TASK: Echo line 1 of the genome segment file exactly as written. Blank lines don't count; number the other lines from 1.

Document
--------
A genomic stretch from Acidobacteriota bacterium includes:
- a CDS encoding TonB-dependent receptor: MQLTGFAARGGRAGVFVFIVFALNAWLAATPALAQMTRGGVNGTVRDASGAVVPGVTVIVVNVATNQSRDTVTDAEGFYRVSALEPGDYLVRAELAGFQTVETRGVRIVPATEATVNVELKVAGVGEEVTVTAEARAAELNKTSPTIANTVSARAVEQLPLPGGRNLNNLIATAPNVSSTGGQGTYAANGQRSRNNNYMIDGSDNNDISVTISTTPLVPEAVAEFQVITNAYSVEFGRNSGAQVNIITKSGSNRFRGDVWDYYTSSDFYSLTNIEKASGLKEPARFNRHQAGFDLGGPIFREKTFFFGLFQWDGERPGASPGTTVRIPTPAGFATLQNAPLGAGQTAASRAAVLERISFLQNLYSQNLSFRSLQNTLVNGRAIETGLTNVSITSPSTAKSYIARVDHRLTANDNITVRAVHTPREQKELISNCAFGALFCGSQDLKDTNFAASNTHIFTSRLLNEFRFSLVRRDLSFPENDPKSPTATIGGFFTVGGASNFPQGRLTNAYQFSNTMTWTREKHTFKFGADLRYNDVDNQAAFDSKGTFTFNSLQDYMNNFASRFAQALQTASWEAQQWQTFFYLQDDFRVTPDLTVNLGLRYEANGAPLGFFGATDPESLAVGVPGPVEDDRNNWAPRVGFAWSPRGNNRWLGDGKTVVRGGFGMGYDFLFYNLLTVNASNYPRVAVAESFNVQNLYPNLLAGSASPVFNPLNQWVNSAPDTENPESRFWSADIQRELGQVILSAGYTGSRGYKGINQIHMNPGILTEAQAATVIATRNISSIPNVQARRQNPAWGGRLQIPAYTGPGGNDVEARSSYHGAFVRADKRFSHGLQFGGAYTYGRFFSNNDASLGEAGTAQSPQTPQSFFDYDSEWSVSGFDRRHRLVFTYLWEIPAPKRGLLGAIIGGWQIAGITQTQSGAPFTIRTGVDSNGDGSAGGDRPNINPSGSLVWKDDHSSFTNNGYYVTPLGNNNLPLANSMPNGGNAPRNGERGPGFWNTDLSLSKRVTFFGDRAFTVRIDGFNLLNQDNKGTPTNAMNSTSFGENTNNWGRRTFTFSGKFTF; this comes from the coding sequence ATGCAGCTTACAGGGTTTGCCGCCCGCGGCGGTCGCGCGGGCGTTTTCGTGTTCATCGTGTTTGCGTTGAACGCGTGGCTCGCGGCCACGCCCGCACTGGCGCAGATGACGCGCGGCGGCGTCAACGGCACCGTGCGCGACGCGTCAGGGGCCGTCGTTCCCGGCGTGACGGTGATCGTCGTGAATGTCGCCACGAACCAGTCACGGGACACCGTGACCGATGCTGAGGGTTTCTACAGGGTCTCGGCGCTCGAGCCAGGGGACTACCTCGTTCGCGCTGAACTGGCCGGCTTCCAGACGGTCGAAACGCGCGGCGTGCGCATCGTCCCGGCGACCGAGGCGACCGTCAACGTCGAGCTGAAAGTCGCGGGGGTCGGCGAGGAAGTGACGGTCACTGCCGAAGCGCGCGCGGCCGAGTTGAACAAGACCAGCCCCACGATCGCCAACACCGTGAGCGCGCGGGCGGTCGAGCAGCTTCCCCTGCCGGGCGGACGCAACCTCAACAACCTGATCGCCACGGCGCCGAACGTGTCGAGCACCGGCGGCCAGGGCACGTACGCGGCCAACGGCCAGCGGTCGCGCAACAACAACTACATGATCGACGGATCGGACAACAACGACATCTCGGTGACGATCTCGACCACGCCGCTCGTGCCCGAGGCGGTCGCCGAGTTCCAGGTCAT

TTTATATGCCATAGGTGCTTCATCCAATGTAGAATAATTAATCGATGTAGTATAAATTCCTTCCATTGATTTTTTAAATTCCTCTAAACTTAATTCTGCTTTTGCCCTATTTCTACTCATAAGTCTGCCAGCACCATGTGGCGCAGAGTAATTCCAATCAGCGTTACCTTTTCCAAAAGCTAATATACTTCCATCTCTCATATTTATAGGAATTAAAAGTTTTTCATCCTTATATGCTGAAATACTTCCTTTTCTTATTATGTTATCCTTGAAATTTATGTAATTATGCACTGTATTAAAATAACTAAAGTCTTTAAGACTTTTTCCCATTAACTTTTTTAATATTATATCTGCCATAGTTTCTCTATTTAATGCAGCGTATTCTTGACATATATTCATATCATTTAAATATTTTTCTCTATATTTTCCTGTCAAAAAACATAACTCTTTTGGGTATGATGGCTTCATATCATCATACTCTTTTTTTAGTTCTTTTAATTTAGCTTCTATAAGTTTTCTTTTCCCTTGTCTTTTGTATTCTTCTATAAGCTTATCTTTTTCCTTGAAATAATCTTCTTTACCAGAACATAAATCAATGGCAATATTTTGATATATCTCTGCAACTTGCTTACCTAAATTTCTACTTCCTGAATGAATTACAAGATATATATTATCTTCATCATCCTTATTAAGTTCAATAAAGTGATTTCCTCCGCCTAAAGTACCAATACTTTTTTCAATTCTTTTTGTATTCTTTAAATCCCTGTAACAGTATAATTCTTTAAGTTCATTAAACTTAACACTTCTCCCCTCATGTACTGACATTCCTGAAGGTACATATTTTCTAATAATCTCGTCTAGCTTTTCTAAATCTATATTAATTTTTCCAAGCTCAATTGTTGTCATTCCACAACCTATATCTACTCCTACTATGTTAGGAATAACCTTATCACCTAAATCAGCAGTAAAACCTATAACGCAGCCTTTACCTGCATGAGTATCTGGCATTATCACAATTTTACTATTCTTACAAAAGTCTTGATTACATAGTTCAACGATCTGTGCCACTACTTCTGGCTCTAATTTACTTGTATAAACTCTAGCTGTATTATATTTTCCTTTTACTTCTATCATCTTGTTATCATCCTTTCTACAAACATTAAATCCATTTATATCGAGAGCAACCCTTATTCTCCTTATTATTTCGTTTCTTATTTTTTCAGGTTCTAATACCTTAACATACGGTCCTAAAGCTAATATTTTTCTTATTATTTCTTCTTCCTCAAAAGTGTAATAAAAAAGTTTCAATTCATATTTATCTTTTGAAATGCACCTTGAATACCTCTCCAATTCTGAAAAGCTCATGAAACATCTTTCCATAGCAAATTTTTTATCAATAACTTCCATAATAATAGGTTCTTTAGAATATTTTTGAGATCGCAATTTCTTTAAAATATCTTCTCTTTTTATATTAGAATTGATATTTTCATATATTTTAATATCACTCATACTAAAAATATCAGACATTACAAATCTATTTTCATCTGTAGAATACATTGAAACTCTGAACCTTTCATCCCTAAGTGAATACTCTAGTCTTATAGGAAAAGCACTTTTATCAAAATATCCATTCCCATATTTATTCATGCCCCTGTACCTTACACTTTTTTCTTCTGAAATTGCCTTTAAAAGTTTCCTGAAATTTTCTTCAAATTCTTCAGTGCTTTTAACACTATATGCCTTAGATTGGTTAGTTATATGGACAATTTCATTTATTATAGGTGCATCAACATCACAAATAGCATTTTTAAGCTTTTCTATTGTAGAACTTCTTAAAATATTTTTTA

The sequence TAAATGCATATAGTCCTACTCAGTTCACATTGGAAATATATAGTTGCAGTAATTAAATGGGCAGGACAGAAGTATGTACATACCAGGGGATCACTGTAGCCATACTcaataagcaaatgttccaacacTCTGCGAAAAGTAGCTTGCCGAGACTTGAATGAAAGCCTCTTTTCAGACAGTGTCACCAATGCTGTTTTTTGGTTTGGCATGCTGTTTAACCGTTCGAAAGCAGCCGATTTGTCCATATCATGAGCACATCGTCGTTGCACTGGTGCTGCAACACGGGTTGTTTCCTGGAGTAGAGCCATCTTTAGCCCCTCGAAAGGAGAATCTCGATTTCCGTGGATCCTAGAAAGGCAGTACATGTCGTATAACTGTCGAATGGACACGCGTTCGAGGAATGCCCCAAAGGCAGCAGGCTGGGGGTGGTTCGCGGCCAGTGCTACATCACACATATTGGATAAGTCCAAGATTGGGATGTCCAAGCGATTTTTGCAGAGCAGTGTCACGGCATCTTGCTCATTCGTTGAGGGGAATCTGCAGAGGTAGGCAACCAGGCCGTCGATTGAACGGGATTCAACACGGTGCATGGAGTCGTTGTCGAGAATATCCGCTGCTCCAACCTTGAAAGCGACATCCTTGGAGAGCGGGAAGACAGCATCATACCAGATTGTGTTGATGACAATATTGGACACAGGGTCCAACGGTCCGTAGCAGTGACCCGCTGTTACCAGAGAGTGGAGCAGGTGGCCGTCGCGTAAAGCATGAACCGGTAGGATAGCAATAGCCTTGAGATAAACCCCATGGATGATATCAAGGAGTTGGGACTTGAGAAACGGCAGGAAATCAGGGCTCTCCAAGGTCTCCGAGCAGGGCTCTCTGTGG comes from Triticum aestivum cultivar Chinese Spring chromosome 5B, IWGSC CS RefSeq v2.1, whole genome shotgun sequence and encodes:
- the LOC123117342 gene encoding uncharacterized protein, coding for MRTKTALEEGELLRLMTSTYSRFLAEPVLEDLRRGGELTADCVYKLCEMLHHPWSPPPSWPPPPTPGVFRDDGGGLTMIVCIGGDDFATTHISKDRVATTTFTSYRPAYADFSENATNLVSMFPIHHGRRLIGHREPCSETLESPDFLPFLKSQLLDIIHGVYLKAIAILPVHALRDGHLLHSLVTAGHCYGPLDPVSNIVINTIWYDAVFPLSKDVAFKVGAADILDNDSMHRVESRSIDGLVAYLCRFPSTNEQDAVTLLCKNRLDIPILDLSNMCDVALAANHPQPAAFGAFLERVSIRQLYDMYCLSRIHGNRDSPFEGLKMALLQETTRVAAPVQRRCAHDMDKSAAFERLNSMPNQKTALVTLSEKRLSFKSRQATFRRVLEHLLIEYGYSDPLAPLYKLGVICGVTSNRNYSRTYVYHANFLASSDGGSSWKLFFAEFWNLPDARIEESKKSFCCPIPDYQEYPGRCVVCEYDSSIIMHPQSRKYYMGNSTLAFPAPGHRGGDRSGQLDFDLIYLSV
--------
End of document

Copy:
A genomic stretch from Acidobacteriota bacterium includes: